- Museum number
- Object: Caroline Claudine Brentano
Profile view of Caroline Brentano sitting on a wall, dressed in white, reading a book; flowers in the background. 1817
- Production date
Height: 95 millimetres
Width: 82 millimetres
- Curator's comments
- Text from Antony Griffiths and Frances Carey, 'German Printmaking in the Age of Goethe', BM 1994, no. 136 (with incorrect reg. no.):
The sitter was the thirteen-year-old daughter of Georg Brentano, the eldest of five brothers and sisters, all of whom Grimm drew. The link with the Brentano family came through his brothers in Cassel in 1807. Clemens was a poet, whose collection of folk-songs 'Des Knaben Wunderhorn', published in 1805-8 was an important precursor of the work of Grimm's brothers. His joint author was Achim von Arnim, who was in 1811 to marry his sister Bettina, the famous writer. Another sister, Gunda, married the equally well-known jurist and legal historian Karl Friedrich von Savigny. A third married the Frankfurt senator Friedrich von Guaita. An historic portrait of Bettina, drawn for her by Ludwig Emil Grimm between 1807-9, which she gave to Goethe (with whom she was conducting a correspondence) in 1809, was presented to the Department in 1885 by Mrs Anna Jameson (the author of 'Sacred and Legendary Art') who had been given it by Ottilie von Goethe, the artist's daughter-in-law (Koszinowski-Leuschner P30; see John Rowlands, 'Connoisseur', 187 1974, pp.264-7).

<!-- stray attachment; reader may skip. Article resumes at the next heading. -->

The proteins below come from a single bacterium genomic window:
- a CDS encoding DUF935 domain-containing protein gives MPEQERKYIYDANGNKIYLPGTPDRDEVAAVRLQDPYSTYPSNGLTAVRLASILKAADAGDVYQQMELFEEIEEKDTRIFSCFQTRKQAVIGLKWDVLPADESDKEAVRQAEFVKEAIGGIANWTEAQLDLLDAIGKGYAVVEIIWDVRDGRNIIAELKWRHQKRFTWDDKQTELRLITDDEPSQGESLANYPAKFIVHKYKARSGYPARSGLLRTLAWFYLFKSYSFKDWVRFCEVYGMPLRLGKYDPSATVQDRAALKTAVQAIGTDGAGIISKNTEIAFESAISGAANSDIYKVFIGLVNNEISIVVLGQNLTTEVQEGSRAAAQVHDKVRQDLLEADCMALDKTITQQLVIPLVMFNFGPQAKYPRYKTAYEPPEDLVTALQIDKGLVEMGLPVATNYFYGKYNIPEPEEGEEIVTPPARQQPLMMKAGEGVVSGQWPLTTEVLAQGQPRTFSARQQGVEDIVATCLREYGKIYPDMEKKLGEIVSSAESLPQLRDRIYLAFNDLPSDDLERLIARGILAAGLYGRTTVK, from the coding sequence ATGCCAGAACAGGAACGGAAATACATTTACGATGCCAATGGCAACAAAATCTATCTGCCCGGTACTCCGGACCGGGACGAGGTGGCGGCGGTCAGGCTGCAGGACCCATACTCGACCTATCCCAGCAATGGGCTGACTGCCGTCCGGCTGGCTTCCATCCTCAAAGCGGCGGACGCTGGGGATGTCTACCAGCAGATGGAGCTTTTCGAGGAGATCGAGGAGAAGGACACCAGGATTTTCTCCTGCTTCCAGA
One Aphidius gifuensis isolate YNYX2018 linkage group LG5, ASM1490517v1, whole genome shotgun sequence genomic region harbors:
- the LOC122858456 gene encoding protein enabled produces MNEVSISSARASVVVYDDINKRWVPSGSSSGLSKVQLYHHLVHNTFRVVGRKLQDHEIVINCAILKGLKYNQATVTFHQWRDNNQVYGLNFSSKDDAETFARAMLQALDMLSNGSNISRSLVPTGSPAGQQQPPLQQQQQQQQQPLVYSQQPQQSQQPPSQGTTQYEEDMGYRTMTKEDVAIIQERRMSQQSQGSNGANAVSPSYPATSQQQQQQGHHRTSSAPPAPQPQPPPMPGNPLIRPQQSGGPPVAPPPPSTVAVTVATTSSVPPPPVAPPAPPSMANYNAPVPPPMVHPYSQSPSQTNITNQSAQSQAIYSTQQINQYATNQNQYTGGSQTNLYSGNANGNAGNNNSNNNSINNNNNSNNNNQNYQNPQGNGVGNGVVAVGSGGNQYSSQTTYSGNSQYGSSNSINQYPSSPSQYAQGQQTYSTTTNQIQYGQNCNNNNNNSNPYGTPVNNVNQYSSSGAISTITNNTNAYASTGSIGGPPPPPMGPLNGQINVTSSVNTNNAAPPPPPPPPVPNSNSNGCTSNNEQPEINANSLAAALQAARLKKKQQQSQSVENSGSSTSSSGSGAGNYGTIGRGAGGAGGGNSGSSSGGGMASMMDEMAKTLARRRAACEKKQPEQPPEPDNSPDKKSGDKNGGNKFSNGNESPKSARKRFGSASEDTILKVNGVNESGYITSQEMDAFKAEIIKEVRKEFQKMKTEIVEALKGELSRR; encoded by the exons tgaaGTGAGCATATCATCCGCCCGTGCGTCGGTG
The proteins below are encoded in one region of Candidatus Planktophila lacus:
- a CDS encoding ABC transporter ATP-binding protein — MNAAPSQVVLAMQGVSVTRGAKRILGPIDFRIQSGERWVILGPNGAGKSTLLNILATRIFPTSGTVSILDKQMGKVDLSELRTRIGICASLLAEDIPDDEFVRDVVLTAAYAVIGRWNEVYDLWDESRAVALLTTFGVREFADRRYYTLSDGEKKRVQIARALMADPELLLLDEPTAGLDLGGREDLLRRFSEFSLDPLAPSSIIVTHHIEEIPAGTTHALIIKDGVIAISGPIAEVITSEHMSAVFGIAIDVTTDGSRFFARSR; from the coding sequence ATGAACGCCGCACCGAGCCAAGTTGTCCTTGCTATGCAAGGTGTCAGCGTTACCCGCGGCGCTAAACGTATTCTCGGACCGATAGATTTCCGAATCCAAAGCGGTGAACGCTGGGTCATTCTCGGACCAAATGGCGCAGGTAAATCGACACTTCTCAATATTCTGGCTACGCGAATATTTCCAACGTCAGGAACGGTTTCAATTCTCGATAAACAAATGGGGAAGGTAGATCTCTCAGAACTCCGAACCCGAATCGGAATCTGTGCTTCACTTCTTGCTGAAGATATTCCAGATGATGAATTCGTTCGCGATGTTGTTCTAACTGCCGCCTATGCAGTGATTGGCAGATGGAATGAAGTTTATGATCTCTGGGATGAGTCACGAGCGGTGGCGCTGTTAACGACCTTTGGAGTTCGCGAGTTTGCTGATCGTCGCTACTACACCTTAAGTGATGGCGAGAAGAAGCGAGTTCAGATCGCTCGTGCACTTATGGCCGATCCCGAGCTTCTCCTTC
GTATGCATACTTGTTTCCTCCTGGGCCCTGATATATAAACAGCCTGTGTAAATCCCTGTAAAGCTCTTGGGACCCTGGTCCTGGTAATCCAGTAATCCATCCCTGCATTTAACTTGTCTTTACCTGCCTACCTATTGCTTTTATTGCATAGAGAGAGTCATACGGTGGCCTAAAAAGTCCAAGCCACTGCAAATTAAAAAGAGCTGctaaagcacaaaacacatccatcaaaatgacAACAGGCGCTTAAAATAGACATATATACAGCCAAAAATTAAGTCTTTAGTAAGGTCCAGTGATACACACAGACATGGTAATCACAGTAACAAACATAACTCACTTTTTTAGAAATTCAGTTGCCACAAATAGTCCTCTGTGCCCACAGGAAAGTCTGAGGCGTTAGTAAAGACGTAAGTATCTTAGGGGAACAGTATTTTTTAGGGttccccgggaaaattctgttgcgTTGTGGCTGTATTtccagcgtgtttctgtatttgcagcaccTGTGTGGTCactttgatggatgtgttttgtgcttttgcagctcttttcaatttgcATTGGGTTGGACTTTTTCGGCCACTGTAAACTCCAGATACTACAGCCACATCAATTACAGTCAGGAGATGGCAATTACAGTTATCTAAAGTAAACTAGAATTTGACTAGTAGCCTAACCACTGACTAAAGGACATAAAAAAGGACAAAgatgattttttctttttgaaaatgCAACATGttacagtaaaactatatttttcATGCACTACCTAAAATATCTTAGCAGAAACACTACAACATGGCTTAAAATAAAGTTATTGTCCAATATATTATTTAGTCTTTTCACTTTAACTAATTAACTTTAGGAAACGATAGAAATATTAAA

Georg Brentano, who ran the family business, had invited Ludwig Emil to accompany him on a short three-month trip to Italy in 1816. In September and October the following year Ludwig Emil stayed with his family for five weeks at their house in Rödelheim near Frankfurt, where he drew his elder daughter on 25 September (the drawing is Koszinowski-Leuschner P147). The etching was made later that year, or the next year, in Cassel, and published with the number 13 in the second portfolio of his etchings. This was issued in various versions between 1818 and 1823, and contained plates from his Italian journey as well as more portraits. His brother Wilhelm sent a set to Goethe in 1823, who compared them to the work of Hollar in a review which preferred the portraits to the landscapes ('Über Kunst und Alterthum' IV part 3, 1824, pp.54-6). Grimm later took out the number 13 rather crudely, and the traces can still be seen at the top right.
- Not on display
- Exhibition history
1994/5 Sept-Jan, BM, 'German Printmaking in the Age of Goethe', no.136
- Acquisition date
- Prints and Drawings
- Registration number